Righting the wrongs: four towns regain rights stripped by the tsars

Czerwińsk nad Wisłą is one of the places that will become a town again. Paweł Brzeziński/PAP

The New Year will see the creation of four new towns in Poland, all of which will regain their town rights that were stripped from them following the January Uprising of 1863.

Czerwińsk nad Wisłą in Mazowsze, Piątek and Lututów in the Łódź province and Klimontów in the Świętokrzyska province were downgraded by the Tsarist authorities after they gave support to Polish forces battling Imperial Russia in the longest lasting but ultimately doomed insurgency in post-partition Poland.

The granting of town rights by the Council of Ministers to four new towns means that from the New Year there will be 944 towns in Poland.

Klimontów once hosted an infantry regiment during the Uprising.Klimontów/Facebook

In order to obtain town rights, a locality must have an urban architectural layout, the majority of the people should work in non-agricultural sectors and there should be at least two thousand inhabitants.

All four of the new towns meet these criteria. In addition to practical benefits such as attracting investment and making it easier to convert land use away from agriculture, the new town status corrects injustices suffered by towns with a long history.

The website for the town of Piątek, which proudly claims to be the geographic centre of Poland, states that, “Piątek was a town for most of its history and lost its town rights as a result of its acts of independence during the partitions. It was the Polish king who, before 1339, granted town rights to Piątek and the Russian tsar took them away from us in 1870 in retaliation for its citizens' participation in the January Uprising.”

Romuald Tragutt, one of the leaders of the 1863 Uprising. The rebellion against Russian rule was met with harsh reprisals.Public domain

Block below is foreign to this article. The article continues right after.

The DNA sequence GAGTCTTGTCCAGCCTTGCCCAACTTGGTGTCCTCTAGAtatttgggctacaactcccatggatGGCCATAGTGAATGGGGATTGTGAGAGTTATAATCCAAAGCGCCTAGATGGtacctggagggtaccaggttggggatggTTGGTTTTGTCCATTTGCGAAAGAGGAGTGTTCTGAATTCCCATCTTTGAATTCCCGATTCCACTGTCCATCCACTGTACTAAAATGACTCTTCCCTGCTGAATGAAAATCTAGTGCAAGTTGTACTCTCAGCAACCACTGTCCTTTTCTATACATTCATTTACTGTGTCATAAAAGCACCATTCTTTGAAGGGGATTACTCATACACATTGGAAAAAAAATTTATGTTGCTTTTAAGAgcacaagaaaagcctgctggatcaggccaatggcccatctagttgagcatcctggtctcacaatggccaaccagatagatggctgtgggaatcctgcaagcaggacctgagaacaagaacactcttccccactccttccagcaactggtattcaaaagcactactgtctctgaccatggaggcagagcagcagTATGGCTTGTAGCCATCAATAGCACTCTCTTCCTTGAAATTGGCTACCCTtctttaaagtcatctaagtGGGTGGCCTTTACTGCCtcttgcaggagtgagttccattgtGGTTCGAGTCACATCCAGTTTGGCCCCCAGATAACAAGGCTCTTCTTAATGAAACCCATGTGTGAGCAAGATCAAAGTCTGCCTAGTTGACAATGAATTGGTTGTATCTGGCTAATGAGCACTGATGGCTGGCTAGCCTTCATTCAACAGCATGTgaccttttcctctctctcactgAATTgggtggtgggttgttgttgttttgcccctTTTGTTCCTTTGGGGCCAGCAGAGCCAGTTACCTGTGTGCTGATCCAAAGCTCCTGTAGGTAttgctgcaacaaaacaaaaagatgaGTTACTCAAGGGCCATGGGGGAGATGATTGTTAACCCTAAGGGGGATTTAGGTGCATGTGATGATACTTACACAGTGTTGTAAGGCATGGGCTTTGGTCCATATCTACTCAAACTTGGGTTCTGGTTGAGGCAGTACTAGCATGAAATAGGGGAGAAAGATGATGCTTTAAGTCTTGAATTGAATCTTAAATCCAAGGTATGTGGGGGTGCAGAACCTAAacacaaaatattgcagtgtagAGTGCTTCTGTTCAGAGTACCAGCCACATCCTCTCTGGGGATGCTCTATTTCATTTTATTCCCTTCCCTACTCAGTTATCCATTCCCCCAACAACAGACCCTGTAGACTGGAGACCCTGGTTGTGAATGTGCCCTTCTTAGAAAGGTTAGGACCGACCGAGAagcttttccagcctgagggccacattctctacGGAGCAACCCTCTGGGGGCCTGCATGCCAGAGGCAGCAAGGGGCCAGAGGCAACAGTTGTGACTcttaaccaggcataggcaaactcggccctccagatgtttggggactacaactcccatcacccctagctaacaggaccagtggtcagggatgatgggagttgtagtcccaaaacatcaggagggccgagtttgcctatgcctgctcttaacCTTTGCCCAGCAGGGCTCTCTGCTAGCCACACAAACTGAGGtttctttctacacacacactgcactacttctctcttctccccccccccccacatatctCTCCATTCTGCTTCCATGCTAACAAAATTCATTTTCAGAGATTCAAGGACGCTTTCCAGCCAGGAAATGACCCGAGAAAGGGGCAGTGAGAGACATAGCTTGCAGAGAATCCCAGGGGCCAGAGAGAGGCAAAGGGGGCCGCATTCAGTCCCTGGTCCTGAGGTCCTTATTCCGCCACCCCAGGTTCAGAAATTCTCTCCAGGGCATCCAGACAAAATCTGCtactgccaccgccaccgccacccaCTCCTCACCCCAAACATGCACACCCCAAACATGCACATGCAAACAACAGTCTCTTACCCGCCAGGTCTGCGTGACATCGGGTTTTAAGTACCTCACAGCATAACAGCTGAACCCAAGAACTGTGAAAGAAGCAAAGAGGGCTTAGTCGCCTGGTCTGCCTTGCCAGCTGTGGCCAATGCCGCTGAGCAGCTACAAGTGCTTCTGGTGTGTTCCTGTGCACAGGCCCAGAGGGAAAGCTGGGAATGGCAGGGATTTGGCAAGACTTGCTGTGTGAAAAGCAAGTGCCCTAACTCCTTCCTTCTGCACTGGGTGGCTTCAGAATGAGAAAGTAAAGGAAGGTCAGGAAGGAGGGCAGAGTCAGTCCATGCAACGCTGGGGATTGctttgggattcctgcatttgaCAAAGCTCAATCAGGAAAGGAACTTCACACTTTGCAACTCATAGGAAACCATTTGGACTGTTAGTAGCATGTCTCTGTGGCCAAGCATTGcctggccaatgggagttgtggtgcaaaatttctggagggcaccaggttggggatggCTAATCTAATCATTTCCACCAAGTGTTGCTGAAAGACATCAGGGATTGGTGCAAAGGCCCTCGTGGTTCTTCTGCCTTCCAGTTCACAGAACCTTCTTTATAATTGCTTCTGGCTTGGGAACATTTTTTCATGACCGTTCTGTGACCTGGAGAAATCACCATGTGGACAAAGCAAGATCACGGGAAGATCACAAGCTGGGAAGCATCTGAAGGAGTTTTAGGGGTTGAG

Meanwhile, Klimontów was founded around 1240 by Klemens, the Castellan of Kraków, from whom the town owes its name. In 1611 the town was granted a privilege for to host a number of fairs.

During the Uprising the battalion of the 12th Line Infantry Regiment was organised in the town, which was one of the reasons why it lost its town rights in 1870.

Czerwińsk in Mazowsze has a long and rich history as a town. In 1410, the Polish Army led by King Władysław Jagiełło crossed the Vistula there on a specially built pontoon bridge before heading to Grunwald to defeat the Teutonic Knights.

For Lututów, south of Sieradz in the Łódź province, this is the third time in its 600-year history that it has graduated to town status.Archiwum UG w Lututowie

For Lututów, south of Sieradz in the Łódź province, this is the third time in its 600-year history that it has graduated to town status. A marble monument has been erected in the centre of the town to mark the latest chapter. It consists of three columns, each showing the date on which the town was granted town rights: 1406, 1843 and 2020.

An official ceremony will take place in mid-January to celebrate the regaining of town rights and locals are keeping their fingers crossed that the monument will be unveiled President Andrzej Duda.